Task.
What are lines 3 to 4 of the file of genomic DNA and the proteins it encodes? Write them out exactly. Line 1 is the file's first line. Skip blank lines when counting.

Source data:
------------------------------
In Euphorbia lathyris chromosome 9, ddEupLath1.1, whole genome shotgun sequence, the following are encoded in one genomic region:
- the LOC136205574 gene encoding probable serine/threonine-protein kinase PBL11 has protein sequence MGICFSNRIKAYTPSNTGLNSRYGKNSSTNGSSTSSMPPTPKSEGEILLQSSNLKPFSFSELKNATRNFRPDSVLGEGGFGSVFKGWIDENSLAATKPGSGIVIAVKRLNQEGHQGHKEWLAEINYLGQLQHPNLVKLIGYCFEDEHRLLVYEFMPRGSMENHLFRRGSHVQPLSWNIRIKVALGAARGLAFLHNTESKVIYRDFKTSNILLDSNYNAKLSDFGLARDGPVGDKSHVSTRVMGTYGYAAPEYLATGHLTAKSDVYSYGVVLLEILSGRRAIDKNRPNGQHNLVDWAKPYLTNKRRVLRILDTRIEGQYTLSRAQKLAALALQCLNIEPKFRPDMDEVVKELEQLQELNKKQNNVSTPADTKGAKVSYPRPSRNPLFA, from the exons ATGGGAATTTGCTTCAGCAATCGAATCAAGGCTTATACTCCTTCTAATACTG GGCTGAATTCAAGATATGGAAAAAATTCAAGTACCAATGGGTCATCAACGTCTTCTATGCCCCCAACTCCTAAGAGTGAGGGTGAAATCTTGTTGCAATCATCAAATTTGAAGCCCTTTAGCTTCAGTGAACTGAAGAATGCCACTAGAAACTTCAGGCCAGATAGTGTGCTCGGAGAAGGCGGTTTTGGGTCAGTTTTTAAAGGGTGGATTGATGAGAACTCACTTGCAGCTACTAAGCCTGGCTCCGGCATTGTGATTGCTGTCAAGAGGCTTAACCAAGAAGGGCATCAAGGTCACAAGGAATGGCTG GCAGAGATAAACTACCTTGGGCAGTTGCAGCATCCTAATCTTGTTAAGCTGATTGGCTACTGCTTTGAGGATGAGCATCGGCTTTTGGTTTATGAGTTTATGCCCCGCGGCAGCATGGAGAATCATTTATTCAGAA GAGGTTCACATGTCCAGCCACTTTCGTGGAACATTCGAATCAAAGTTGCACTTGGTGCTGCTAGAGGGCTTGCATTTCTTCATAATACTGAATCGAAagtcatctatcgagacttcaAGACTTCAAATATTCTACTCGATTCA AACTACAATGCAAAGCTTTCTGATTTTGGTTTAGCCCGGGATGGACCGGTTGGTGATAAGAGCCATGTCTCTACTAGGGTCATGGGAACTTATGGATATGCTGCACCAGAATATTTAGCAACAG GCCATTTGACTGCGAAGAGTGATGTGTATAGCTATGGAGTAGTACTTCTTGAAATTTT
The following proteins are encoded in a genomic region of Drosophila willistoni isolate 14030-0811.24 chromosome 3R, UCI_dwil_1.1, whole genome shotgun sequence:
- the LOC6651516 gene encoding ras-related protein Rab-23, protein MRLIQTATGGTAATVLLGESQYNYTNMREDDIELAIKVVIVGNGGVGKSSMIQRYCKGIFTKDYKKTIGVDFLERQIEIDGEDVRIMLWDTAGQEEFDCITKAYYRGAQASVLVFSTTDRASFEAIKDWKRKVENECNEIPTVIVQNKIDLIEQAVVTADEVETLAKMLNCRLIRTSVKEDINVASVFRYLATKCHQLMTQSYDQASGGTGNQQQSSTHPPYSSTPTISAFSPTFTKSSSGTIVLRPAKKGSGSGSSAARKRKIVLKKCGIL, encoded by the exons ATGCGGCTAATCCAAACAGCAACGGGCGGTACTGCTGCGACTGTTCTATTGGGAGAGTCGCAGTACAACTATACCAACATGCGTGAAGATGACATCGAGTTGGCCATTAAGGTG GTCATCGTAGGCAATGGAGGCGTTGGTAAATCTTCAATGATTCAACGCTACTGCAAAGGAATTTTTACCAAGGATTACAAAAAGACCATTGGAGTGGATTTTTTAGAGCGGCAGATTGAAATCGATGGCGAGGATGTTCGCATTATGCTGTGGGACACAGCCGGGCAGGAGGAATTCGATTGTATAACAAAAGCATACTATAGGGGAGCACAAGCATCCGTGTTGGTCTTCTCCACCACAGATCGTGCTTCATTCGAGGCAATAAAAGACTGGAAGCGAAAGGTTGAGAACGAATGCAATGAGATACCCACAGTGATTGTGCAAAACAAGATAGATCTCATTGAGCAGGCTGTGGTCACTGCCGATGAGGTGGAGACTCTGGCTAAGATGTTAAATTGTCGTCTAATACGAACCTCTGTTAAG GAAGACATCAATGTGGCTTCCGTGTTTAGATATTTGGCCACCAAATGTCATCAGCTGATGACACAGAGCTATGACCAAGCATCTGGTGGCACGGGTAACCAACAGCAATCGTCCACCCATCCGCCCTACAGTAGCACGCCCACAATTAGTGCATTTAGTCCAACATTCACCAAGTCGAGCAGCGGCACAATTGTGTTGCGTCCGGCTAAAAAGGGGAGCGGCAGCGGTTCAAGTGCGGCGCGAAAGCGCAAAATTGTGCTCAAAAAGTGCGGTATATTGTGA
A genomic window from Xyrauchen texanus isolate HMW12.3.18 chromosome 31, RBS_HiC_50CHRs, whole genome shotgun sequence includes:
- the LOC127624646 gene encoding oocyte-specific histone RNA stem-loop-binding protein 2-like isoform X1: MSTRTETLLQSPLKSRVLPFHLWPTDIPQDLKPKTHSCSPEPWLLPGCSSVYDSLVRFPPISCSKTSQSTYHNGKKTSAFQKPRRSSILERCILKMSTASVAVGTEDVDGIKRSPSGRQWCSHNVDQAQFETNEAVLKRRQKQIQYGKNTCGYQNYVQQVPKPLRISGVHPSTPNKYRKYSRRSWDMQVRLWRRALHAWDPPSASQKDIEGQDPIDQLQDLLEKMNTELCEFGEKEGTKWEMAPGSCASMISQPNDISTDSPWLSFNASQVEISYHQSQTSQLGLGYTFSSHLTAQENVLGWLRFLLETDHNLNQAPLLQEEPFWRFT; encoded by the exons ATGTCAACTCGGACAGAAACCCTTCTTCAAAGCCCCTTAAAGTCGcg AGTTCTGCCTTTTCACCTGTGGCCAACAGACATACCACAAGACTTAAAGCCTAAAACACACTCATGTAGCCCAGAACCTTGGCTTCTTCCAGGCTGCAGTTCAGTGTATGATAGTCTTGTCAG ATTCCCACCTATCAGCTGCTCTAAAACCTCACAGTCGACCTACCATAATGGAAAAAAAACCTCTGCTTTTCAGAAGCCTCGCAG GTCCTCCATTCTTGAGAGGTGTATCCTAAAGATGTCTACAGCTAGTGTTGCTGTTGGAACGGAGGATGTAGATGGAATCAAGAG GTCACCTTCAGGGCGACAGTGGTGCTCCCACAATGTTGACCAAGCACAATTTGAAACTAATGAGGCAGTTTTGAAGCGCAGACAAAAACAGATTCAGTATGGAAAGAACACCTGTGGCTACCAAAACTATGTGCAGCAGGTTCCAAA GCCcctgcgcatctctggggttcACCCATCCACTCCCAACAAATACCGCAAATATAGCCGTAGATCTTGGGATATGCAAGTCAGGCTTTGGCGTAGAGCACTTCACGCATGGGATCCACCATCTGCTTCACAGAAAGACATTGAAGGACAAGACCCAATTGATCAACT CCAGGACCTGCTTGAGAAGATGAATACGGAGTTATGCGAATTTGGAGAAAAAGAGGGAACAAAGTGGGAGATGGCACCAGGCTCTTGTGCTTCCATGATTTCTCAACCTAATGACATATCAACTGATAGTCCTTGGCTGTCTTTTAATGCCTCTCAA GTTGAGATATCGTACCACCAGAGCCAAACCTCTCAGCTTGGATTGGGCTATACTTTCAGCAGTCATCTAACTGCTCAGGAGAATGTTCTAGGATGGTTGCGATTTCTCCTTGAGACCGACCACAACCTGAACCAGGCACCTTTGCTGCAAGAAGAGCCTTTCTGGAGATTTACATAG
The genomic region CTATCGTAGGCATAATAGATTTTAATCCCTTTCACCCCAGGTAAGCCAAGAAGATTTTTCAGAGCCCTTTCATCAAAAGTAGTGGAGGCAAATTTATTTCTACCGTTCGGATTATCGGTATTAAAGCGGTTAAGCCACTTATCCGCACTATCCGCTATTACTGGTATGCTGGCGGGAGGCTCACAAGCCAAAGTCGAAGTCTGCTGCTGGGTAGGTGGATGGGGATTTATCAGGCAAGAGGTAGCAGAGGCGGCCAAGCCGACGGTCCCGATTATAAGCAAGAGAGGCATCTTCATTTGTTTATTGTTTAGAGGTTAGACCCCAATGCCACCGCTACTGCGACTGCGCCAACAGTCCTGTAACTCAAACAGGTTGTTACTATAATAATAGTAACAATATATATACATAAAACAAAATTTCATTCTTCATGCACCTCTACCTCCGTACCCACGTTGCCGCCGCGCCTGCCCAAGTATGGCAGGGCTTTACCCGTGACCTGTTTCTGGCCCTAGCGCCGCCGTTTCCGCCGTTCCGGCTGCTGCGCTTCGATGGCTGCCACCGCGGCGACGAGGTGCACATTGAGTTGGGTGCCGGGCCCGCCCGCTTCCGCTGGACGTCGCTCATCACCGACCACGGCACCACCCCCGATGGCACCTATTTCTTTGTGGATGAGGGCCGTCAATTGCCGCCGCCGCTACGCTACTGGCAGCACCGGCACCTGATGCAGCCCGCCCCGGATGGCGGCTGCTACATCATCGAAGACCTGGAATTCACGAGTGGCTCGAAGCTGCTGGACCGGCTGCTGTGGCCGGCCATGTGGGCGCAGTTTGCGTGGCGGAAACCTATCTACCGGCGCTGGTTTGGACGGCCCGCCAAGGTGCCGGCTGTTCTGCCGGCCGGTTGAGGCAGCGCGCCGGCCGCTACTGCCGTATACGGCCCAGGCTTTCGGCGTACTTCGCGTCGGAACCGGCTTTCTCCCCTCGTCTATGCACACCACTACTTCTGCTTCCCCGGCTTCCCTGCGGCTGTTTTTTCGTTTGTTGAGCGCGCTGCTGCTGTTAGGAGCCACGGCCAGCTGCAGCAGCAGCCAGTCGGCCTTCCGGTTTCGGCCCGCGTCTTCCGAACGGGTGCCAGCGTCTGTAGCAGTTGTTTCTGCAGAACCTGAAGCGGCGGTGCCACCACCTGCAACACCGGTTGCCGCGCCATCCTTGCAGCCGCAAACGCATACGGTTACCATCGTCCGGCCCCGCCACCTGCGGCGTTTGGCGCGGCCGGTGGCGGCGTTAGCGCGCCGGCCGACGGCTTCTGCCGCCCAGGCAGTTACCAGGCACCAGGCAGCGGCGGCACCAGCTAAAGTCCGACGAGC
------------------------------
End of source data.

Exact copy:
The following proteins are encoded in a genomic region of Drosophila willistoni isolate 14030-0811.24 chromosome 3R, UCI_dwil_1.1, whole genome shotgun sequence:
- the LOC6651516 gene encoding ras-related protein Rab-23, protein MRLIQTATGGTAATVLLGESQYNYTNMREDDIELAIKVVIVGNGGVGKSSMIQRYCKGIFTKDYKKTIGVDFLERQIEIDGEDVRIMLWDTAGQEEFDCITKAYYRGAQASVLVFSTTDRASFEAIKDWKRKVENECNEIPTVIVQNKIDLIEQAVVTADEVETLAKMLNCRLIRTSVKEDINVASVFRYLATKCHQLMTQSYDQASGGTGNQQQSSTHPPYSSTPTISAFSPTFTKSSSGTIVLRPAKKGSGSGSSAARKRKIVLKKCGIL, encoded by the exons ATGCGGCTAATCCAAACAGCAACGGGCGGTACTGCTGCGACTGTTCTATTGGGAGAGTCGCAGTACAACTATACCAACATGCGTGAAGATGACATCGAGTTGGCCATTAAGGTG GTCATCGTAGGCAATGGAGGCGTTGGTAAATCTTCAATGATTCAACGCTACTGCAAAGGAATTTTTACCAAGGATTACAAAAAGACCATTGGAGTGGATTTTTTAGAGCGGCAGATTGAAATCGATGGCGAGGATGTTCGCATTATGCTGTGGGACACAGCCGGGCAGGAGGAATTCGATTGTATAACAAAAGCATACTATAGGGGAGCACAAGCATCCGTGTTGGTCTTCTCCACCACAGATCGTGCTTCATTCGAGGCAATAAAAGACTGGAAGCGAAAGGTTGAGAACGAATGCAATGAGATACCCACAGTGATTGTGCAAAACAAGATAGATCTCATTGAGCAGGCTGTGGTCACTGCCGATGAGGTGGAGACTCTGGCTAAGATGTTAAATTGTCGTCTAATACGAACCTCTGTTAAG GAAGACATCAATGTGGCTTCCGTGTTTAGATATTTGGCCACCAAATGTCATCAGCTGATGACACAGAGCTATGACCAAGCATCTGGTGGCACGGGTAACCAACAGCAATCGTCCACCCATCCGCCCTACAGTAGCACGCCCACAATTAGTGCATTTAGTCCAACATTCACCAAGTCGAGCAGCGGCACAATTGTGTTGCGTCCGGCTAAAAAGGGGAGCGGCAGCGGTTCAAGTGCGGCGCGAAAGCGCAAAATTGTGCTCAAAAAGTGCGGTATATTGTGA